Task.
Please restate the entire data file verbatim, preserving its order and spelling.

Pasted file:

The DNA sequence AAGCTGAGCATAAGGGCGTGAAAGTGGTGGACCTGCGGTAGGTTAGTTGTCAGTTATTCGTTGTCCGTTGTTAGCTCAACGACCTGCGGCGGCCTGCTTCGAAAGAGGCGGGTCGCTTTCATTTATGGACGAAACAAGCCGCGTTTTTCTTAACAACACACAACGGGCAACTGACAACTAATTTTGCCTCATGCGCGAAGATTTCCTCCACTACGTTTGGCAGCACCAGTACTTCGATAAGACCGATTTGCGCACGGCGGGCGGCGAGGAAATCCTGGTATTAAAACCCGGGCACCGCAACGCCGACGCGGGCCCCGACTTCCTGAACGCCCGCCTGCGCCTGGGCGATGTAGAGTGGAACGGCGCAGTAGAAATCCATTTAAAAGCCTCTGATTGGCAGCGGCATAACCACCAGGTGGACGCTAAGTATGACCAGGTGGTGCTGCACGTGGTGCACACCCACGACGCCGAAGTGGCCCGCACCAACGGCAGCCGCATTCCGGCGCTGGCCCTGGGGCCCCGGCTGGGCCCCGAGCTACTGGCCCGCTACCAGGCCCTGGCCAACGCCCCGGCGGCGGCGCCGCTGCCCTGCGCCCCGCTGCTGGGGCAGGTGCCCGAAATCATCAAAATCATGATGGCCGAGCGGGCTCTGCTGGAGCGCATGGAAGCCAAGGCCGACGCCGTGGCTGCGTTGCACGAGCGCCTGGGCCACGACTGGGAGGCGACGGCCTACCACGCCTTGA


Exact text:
The DNA sequence AAGCTGAGCATAAGGGCGTGAAAGTGGTGGACCTGCGGTAGGTTAGTTGTCAGTTATTCGTTGTCCGTTGTTAGCTCAACGACCTGCGGCGGCCTGCTTCGAAAGAGGCGGGTCGCTTTCATTTATGGACGAAACAAGCCGCGTTTTTCTTAACAACACACAACGGGCAACTGACAACTAATTTTGCCTCATGCGCGAAGATTTCCTCCACTACGTTTGGCAGCACCAGTACTTCGATAAGACCGATTTGCGCACGGCGGGCGGCGAGGAAATCCTGGTATTAAAACCCGGGCACCGCAACGCCGACGCGGGCCCCGACTTCCTGAACGCCCGCCTGCGCCTGGGCGATGTAGAGTGGAACGGCGCAGTAGAAATCCATTTAAAAGCCTCTGATTGGCAGCGGCATAACCACCAGGTGGACGCTAAGTATGACCAGGTGGTGCTGCACGTGGTGCACACCCACGACGCCGAAGTGGCCCGCACCAACGGCAGCCGCATTCCGGCGCTGGCCCTGGGGCCCCGGCTGGGCCCCGAGCTACTGGCCCGCTACCAGGCCCTGGCCAACGCCCCGGCGGCGGCGCCGCTGCCCTGCGCCCCGCTGCTGGGGCAGGTGCCCGAAATCATCAAAATCATGATGGCCGAGCGGGCTCTGCTGGAGCGCATGGAAGCCAAGGCCGACGCCGTGGCTGCGTTGCACGAGCGCCTGGGCCACGACTGGGAGGCGACGGCCTACCACGCCTTGA